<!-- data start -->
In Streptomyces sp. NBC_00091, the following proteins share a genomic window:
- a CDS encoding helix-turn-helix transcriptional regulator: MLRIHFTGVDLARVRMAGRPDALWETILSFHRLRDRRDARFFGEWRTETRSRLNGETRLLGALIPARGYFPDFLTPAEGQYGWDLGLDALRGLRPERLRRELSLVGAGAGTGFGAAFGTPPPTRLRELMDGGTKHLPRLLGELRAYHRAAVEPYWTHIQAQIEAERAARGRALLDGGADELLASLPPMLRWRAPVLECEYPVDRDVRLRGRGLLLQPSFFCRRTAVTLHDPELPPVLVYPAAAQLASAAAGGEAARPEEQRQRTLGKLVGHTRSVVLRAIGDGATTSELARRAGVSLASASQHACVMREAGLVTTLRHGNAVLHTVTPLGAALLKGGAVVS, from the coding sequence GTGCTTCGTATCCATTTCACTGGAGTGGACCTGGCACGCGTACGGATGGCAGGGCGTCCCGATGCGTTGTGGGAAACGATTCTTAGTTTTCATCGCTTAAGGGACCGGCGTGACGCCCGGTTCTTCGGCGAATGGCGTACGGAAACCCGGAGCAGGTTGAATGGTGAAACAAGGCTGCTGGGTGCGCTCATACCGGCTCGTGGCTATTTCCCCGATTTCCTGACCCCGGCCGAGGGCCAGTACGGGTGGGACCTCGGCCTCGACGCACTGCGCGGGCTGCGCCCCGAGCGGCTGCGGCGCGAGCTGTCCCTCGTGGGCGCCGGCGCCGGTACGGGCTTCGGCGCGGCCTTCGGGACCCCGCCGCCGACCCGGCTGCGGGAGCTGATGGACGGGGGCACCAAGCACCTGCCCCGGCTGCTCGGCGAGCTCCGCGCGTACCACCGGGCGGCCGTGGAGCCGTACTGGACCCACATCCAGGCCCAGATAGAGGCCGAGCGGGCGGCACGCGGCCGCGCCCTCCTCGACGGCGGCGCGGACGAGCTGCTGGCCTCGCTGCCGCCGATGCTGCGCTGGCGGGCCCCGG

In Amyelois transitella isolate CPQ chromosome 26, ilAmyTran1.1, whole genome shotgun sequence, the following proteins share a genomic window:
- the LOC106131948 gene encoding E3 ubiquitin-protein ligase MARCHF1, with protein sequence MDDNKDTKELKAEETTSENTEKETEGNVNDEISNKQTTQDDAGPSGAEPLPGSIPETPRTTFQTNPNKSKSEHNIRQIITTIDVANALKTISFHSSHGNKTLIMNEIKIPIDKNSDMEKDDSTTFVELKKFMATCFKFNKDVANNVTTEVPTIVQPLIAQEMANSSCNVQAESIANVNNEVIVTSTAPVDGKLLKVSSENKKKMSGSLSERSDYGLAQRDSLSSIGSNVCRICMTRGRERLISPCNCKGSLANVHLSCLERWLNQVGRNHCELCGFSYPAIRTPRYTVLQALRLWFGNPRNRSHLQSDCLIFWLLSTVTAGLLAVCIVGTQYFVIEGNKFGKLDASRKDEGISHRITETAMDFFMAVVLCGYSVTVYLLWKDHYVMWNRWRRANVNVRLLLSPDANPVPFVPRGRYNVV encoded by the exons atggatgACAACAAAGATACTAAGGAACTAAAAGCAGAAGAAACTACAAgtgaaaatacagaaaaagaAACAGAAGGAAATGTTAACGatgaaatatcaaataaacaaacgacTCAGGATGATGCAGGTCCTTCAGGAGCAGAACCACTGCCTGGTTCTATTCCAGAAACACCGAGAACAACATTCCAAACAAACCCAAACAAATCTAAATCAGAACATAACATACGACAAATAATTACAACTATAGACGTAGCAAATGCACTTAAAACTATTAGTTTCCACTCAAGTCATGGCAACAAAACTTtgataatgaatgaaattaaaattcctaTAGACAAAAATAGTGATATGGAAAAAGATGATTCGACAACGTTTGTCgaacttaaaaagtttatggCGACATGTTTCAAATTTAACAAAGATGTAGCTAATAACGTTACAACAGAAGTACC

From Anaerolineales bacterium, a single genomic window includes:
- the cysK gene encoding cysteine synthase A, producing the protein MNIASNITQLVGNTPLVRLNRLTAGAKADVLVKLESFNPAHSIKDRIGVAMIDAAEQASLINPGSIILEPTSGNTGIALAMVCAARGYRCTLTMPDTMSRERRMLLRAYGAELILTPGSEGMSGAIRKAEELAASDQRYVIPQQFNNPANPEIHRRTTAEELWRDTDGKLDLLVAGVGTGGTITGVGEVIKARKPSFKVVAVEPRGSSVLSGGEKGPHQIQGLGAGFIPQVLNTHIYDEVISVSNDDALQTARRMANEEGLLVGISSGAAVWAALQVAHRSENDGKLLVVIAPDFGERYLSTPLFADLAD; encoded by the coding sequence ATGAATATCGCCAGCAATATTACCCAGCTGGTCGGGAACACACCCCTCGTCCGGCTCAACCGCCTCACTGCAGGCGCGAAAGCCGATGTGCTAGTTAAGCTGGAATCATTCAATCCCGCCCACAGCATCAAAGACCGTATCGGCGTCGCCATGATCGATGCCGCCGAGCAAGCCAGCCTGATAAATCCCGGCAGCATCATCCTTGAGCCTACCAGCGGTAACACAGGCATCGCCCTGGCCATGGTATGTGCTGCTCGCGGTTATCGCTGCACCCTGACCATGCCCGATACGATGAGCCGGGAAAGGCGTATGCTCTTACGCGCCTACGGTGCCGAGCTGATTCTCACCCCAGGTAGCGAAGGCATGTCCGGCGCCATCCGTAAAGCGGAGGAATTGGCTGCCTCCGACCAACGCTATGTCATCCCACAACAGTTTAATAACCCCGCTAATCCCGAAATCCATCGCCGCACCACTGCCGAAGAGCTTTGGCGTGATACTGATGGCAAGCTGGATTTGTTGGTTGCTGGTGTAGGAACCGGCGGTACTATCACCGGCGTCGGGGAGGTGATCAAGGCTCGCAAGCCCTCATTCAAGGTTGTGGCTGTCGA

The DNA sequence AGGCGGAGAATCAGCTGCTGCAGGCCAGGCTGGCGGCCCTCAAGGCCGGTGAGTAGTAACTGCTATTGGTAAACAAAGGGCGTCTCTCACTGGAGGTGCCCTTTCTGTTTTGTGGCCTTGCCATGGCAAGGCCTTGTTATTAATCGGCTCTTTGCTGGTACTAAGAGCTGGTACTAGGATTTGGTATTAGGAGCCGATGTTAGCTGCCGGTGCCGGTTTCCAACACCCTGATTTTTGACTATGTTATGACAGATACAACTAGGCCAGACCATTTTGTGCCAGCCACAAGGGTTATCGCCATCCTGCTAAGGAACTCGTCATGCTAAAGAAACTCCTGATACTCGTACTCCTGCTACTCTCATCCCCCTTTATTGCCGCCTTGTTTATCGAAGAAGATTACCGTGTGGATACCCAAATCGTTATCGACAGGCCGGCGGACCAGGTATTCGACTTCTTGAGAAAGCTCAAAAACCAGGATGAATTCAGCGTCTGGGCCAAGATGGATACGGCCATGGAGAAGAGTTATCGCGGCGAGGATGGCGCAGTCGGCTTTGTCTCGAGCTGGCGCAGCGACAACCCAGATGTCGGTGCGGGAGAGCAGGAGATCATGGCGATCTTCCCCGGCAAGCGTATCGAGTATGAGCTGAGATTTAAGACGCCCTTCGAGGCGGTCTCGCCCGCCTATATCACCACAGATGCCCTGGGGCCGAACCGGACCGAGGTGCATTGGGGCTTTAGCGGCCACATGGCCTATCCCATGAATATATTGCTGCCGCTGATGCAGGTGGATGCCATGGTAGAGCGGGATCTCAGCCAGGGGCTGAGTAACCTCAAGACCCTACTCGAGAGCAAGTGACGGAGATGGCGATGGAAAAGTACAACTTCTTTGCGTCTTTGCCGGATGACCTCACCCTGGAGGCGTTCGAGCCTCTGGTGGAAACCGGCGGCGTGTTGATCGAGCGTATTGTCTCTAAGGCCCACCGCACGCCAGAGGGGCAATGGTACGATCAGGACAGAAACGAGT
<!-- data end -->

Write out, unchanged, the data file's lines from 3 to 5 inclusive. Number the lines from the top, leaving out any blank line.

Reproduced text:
In Amyelois transitella isolate CPQ chromosome 26, ilAmyTran1.1, whole genome shotgun sequence, the following proteins share a genomic window:
- the LOC106131948 gene encoding E3 ubiquitin-protein ligase MARCHF1, with protein sequence MDDNKDTKELKAEETTSENTEKETEGNVNDEISNKQTTQDDAGPSGAEPLPGSIPETPRTTFQTNPNKSKSEHNIRQIITTIDVANALKTISFHSSHGNKTLIMNEIKIPIDKNSDMEKDDSTTFVELKKFMATCFKFNKDVANNVTTEVPTIVQPLIAQEMANSSCNVQAESIANVNNEVIVTSTAPVDGKLLKVSSENKKKMSGSLSERSDYGLAQRDSLSSIGSNVCRICMTRGRERLISPCNCKGSLANVHLSCLERWLNQVGRNHCELCGFSYPAIRTPRYTVLQALRLWFGNPRNRSHLQSDCLIFWLLSTVTAGLLAVCIVGTQYFVIEGNKFGKLDASRKDEGISHRITETAMDFFMAVVLCGYSVTVYLLWKDHYVMWNRWRRANVNVRLLLSPDANPVPFVPRGRYNVV encoded by the exons atggatgACAACAAAGATACTAAGGAACTAAAAGCAGAAGAAACTACAAgtgaaaatacagaaaaagaAACAGAAGGAAATGTTAACGatgaaatatcaaataaacaaacgacTCAGGATGATGCAGGTCCTTCAGGAGCAGAACCACTGCCTGGTTCTATTCCAGAAACACCGAGAACAACATTCCAAACAAACCCAAACAAATCTAAATCAGAACATAACATACGACAAATAATTACAACTATAGACGTAGCAAATGCACTTAAAACTATTAGTTTCCACTCAAGTCATGGCAACAAAACTTtgataatgaatgaaattaaaattcctaTAGACAAAAATAGTGATATGGAAAAAGATGATTCGACAACGTTTGTCgaacttaaaaagtttatggCGACATGTTTCAAATTTAACAAAGATGTAGCTAATAACGTTACAACAGAAGTACC

From Anaerolineales bacterium, a single genomic window includes: